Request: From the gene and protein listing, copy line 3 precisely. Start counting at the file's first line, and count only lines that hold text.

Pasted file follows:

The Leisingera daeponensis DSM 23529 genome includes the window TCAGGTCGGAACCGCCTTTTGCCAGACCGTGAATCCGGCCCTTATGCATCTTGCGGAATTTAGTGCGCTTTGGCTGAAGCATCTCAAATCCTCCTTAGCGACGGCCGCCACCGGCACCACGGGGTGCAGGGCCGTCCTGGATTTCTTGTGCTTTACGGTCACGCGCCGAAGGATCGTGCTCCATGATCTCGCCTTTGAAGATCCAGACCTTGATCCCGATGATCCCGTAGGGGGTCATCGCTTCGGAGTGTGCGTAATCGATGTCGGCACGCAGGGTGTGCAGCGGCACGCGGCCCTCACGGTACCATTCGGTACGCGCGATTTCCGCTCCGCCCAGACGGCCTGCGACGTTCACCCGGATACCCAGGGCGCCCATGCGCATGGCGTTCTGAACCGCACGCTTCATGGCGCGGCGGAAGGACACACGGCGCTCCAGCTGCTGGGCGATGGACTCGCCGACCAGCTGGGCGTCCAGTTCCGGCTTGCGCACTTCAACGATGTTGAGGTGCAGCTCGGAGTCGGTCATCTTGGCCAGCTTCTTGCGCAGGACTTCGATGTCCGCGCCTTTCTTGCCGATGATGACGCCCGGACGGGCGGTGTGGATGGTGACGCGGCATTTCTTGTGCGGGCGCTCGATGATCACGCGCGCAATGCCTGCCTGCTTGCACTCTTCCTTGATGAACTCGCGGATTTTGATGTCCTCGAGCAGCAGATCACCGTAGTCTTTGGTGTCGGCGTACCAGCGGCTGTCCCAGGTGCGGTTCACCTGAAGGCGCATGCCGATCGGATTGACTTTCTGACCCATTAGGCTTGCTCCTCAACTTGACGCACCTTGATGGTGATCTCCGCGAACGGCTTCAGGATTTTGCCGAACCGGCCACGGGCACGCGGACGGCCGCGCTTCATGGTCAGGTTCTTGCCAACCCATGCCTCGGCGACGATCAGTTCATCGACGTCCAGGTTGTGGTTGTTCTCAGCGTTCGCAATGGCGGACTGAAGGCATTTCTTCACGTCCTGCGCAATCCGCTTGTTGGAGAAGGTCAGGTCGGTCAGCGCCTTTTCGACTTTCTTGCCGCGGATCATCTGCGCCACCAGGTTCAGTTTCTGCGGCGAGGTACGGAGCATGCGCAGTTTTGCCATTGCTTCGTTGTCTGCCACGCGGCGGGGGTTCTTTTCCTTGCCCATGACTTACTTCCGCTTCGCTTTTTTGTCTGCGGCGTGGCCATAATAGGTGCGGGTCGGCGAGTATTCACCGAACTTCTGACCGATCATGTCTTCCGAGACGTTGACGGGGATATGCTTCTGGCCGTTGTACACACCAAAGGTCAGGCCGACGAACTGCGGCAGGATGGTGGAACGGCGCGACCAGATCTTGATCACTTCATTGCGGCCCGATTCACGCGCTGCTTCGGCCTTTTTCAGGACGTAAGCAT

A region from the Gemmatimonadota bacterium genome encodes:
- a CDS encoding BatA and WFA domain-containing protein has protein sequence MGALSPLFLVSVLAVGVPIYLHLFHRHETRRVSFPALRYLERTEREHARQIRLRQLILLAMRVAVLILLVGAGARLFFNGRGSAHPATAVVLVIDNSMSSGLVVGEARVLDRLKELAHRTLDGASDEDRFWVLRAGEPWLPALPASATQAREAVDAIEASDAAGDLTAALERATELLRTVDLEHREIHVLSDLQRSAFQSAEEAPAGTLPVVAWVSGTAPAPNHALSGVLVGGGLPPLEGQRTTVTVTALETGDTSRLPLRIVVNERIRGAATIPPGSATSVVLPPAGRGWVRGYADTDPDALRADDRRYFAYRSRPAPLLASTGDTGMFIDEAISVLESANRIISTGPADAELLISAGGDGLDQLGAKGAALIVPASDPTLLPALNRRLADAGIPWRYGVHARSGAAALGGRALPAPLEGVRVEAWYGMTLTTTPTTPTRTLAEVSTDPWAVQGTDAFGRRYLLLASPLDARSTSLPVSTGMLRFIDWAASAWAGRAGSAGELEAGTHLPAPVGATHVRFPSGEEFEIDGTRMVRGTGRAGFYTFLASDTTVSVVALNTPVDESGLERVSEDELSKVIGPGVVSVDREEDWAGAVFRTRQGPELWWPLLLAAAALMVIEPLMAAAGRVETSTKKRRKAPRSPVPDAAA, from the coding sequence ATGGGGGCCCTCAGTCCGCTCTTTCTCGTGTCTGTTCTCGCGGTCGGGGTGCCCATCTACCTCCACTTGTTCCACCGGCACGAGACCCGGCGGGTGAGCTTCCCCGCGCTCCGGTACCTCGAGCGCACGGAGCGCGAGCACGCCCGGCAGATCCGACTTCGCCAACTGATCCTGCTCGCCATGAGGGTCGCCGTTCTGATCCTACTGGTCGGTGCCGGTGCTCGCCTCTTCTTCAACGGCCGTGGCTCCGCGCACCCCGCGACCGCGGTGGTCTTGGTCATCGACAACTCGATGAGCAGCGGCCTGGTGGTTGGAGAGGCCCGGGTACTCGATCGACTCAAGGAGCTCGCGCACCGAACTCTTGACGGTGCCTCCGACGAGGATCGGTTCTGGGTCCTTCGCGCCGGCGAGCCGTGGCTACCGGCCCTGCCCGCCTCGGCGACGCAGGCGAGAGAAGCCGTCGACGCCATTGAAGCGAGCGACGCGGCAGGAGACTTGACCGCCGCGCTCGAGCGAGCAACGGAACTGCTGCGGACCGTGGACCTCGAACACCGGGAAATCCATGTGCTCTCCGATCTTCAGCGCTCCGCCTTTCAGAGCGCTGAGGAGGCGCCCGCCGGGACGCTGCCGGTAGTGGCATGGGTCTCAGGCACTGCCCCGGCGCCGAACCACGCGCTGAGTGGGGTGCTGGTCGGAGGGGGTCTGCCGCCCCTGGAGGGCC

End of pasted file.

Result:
- a CDS encoding BatA and WFA domain-containing protein has protein sequence MGALSPLFLVSVLAVGVPIYLHLFHRHETRRVSFPALRYLERTEREHARQIRLRQLILLAMRVAVLILLVGAGARLFFNGRGSAHPATAVVLVIDNSMSSGLVVGEARVLDRLKELAHRTLDGASDEDRFWVLRAGEPWLPALPASATQAREAVDAIEASDAAGDLTAALERATELLRTVDLEHREIHVLSDLQRSAFQSAEEAPAGTLPVVAWVSGTAPAPNHALSGVLVGGGLPPLEGQRTTVTVTALETGDTSRLPLRIVVNERIRGAATIPPGSATSVVLPPAGRGWVRGYADTDPDALRADDRRYFAYRSRPAPLLASTGDTGMFIDEAISVLESANRIISTGPADAELLISAGGDGLDQLGAKGAALIVPASDPTLLPALNRRLADAGIPWRYGVHARSGAAALGGRALPAPLEGVRVEAWYGMTLTTTPTTPTRTLAEVSTDPWAVQGTDAFGRRYLLLASPLDARSTSLPVSTGMLRFIDWAASAWAGRAGSAGELEAGTHLPAPVGATHVRFPSGEEFEIDGTRMVRGTGRAGFYTFLASDTTVSVVALNTPVDESGLERVSEDELSKVIGPGVVSVDREEDWAGAVFRTRQGPELWWPLLLAAAALMVIEPLMAAAGRVETSTKKRRKAPRSPVPDAAA, from the coding sequence ATGGGGGCCCTCAGTCCGCTCTTTCTCGTGTCTGTTCTCGCGGTCGGGGTGCCCATCTACCTCCACTTGTTCCACCGGCACGAGACCCGGCGGGTGAGCTTCCCCGCGCTCCGGTACCTCGAGCGCACGGAGCGCGAGCACGCCCGGCAGATCCGACTTCGCCAACTGATCCTGCTCGCCATGAGGGTCGCCGTTCTGATCCTACTGGTCGGTGCCGGTGCTCGCCTCTTCTTCAACGGCCGTGGCTCCGCGCACCCCGCGACCGCGGTGGTCTTGGTCATCGACAACTCGATGAGCAGCGGCCTGGTGGTTGGAGAGGCCCGGGTACTCGATCGACTCAAGGAGCTCGCGCACCGAACTCTTGACGGTGCCTCCGACGAGGATCGGTTCTGGGTCCTTCGCGCCGGCGAGCCGTGGCTACCGGCCCTGCCCGCCTCGGCGACGCAGGCGAGAGAAGCCGTCGACGCCATTGAAGCGAGCGACGCGGCAGGAGACTTGACCGCCGCGCTCGAGCGAGCAACGGAACTGCTGCGGACCGTGGACCTCGAACACCGGGAAATCCATGTGCTCTCCGATCTTCAGCGCTCCGCCTTTCAGAGCGCTGAGGAGGCGCCCGCCGGGACGCTGCCGGTAGTGGCATGGGTCTCAGGCACTGCCCCGGCGCCGAACCACGCGCTGAGTGGGGTGCTGGTCGGAGGGGGTCTGCCGCCCCTGGAGGGCC